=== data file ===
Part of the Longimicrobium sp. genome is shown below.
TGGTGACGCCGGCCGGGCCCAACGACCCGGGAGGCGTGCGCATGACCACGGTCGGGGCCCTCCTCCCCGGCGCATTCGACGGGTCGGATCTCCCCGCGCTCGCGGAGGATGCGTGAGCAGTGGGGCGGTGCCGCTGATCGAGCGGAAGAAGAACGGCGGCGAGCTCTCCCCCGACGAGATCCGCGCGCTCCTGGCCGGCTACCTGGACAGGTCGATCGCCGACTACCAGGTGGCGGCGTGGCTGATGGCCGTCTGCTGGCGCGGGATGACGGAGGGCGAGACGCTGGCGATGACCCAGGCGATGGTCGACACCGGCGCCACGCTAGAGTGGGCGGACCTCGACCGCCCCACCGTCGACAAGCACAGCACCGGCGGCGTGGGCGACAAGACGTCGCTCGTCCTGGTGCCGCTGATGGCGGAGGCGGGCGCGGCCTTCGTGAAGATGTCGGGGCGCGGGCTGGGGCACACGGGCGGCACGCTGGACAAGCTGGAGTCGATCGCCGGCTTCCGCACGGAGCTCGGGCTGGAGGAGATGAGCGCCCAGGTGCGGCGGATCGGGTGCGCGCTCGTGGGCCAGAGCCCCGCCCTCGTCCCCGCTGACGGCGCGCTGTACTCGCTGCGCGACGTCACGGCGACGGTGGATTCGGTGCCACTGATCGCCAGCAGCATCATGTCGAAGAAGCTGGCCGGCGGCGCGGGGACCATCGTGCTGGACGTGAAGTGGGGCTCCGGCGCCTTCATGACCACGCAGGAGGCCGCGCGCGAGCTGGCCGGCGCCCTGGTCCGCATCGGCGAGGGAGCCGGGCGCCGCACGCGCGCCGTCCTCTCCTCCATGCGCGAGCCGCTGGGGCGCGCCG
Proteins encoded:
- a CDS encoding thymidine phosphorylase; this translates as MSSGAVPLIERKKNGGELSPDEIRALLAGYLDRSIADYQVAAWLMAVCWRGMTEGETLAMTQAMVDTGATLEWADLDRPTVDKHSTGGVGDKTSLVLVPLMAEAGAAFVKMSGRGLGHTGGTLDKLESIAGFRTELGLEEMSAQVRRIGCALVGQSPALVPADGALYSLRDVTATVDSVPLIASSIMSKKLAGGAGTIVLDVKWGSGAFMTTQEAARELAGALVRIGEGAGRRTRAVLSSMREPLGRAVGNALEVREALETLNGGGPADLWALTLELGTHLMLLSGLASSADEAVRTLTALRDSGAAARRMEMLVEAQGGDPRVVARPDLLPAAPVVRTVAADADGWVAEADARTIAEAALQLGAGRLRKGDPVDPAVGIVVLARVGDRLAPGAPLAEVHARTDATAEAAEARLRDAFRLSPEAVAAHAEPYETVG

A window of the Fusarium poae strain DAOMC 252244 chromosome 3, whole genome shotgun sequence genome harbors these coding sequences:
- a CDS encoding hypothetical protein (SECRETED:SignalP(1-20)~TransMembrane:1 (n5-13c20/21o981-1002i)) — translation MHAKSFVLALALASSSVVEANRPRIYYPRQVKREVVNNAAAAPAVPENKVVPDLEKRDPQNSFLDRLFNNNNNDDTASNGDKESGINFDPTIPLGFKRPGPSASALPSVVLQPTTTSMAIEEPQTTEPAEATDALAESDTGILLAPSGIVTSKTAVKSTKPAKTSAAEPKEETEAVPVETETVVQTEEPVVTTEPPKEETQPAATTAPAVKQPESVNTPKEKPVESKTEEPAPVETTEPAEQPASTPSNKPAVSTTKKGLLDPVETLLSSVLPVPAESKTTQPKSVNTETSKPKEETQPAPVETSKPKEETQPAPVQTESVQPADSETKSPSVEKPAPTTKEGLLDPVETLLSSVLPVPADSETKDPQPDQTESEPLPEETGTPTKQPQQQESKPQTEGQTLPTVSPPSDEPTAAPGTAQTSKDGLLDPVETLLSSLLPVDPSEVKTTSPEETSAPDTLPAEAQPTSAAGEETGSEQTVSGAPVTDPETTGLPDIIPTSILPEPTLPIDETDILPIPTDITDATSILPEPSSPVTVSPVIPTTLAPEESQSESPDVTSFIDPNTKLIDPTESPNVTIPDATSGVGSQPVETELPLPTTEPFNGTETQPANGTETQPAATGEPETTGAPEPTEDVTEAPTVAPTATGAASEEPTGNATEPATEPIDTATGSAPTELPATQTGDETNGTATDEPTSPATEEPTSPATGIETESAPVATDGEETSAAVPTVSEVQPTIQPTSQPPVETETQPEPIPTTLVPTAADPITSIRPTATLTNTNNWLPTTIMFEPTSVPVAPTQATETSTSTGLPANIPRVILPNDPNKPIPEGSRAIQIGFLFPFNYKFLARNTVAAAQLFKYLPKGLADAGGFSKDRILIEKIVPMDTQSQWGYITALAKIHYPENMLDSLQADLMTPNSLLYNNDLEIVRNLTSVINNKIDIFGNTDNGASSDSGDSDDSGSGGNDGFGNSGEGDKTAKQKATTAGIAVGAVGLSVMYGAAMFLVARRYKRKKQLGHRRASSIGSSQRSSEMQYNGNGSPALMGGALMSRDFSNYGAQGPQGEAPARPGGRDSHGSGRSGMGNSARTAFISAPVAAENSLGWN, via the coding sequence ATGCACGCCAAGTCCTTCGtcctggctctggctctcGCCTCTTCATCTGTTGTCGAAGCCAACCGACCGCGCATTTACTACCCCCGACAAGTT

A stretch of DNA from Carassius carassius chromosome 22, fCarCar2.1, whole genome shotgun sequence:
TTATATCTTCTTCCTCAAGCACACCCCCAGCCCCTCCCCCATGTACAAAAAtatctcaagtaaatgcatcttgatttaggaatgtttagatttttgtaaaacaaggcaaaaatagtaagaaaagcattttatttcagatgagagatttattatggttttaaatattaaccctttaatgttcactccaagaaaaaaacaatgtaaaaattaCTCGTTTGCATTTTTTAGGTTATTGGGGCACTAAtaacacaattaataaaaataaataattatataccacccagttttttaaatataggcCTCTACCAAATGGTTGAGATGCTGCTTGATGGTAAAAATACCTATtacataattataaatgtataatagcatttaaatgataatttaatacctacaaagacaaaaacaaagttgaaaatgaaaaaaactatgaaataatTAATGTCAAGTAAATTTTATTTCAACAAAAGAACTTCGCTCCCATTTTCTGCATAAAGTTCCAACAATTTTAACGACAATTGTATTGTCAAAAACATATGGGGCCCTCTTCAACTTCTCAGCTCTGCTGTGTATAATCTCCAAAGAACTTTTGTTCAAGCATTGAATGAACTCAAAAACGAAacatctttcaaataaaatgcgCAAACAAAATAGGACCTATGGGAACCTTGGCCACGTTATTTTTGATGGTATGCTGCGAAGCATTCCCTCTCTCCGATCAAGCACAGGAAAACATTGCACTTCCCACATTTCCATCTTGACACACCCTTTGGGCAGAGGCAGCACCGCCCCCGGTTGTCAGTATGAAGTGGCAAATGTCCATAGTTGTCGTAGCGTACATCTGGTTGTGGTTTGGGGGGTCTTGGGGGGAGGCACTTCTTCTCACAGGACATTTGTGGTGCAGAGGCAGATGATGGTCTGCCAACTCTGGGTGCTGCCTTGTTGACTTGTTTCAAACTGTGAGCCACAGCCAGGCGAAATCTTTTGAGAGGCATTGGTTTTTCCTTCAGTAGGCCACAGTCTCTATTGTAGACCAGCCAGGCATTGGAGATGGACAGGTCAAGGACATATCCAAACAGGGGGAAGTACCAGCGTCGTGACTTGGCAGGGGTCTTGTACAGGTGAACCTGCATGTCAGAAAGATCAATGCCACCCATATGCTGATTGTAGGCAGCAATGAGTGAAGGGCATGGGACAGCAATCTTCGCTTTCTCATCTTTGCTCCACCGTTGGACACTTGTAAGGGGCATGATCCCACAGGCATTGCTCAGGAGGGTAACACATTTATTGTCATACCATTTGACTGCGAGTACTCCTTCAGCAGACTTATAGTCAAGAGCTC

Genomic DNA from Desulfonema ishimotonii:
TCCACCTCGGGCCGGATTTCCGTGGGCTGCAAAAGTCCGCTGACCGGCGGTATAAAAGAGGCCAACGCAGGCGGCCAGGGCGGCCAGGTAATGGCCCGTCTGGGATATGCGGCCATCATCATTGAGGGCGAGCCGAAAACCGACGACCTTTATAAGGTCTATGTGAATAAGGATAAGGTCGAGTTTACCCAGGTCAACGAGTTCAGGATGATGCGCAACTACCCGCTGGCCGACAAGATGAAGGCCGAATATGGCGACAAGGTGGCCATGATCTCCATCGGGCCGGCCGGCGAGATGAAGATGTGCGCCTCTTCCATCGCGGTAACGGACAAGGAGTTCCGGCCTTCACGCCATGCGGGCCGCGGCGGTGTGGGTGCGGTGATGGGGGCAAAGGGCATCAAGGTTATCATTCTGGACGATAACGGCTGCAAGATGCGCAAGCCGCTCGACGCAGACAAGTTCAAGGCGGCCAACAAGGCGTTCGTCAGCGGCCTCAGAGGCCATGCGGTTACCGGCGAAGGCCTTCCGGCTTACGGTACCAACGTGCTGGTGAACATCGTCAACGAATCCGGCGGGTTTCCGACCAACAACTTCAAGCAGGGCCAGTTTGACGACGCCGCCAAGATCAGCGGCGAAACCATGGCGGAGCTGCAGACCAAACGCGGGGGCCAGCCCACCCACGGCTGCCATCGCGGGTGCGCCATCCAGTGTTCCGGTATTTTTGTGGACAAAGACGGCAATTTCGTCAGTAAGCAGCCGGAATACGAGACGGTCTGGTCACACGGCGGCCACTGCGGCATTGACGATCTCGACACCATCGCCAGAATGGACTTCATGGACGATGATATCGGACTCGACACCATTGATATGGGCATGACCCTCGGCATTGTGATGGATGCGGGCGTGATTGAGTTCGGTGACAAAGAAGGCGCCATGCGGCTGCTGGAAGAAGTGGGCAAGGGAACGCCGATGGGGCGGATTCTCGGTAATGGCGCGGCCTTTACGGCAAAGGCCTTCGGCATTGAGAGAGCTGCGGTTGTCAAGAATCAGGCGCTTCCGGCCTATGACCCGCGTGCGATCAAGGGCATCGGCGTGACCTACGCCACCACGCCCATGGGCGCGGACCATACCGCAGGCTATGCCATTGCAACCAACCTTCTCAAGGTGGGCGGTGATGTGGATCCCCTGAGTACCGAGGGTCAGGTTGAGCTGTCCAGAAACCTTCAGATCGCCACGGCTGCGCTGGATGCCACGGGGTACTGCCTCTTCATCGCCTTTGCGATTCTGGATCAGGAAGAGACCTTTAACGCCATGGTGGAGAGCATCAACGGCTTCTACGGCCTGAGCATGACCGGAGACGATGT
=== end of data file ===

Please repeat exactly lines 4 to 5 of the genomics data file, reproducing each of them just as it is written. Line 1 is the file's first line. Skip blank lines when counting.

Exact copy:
- a CDS encoding thymidine phosphorylase; this translates as MSSGAVPLIERKKNGGELSPDEIRALLAGYLDRSIADYQVAAWLMAVCWRGMTEGETLAMTQAMVDTGATLEWADLDRPTVDKHSTGGVGDKTSLVLVPLMAEAGAAFVKMSGRGLGHTGGTLDKLESIAGFRTELGLEEMSAQVRRIGCALVGQSPALVPADGALYSLRDVTATVDSVPLIASSIMSKKLAGGAGTIVLDVKWGSGAFMTTQEAARELAGALVRIGEGAGRRTRAVLSSMREPLGRAVGNALEVREALETLNGGGPADLWALTLELGTHLMLLSGLASSADEAVRTLTALRDSGAAARRMEMLVEAQGGDPRVVARPDLLPAAPVVRTVAADADGWVAEADARTIAEAALQLGAGRLRKGDPVDPAVGIVVLARVGDRLAPGAPLAEVHARTDATAEAAEARLRDAFRLSPEAVAAHAEPYETVG

A window of the Fusarium poae strain DAOMC 252244 chromosome 3, whole genome shotgun sequence genome harbors these coding sequences: